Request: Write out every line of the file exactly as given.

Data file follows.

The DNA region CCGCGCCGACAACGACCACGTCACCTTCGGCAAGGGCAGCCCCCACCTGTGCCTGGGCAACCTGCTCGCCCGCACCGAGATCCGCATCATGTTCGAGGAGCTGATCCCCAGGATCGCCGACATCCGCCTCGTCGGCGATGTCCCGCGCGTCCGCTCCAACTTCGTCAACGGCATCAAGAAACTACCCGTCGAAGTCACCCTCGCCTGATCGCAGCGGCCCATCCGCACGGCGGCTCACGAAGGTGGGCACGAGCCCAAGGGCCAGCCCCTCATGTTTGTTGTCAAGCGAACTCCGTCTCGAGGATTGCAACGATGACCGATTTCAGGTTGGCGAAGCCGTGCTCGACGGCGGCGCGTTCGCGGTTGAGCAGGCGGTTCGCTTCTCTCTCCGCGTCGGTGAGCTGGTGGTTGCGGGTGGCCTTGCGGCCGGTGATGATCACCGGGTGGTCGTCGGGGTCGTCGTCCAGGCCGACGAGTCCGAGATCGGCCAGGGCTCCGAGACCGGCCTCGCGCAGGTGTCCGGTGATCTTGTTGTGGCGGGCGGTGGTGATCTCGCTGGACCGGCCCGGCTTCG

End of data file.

The DNA region CCGCGCCGACAACGACCACGTCACCTTCGGCAAGGGCAGCCCCCACCTGTGCCTGGGCAACCTGCTCGCCCGCACCGAGATCCGCATCATGTTCGAGGAGCTGATCCCCAGGATCGCCGACATCCGCCTCGTCGGCGATGTCCCGCGCGTCCGCTCCAACTTCGTCAACGGCATCAAGAAACTACCCGTCGAAGTCACCCTCGCCTGATCGCAGCGGCCCATCCGCACGGCGGCTCACGAAGGTGGGCACGAGCCCAAGGGCCAGCCCCTCATGTTTGTTGTCAAGCGAACTCCGTCTCGAGGATTGCAACGATGACCGATTTCAGGTTGGCGAAGCCGTGCTCGACGGCGGCGCGTTCGCGGTTGAGCAGGCGGTTCGCTTCTCTCTCCGCGTCGGTGAGCTGGTGGTTGCGGGTGGCCTTGCGGCCGGTGATGATCACCGGGTGGTCGTCGGGGTCGTCGTCCAGGCCGACGAGTCCGAGATCGGCCAGGGCTCCGAGACCGGCCTCGCGCAGGTGTCCGGTGATCTTGTTGTGGCGGGCGGTGGTGATCTCGCTGGACCGGCCCGGCTTCG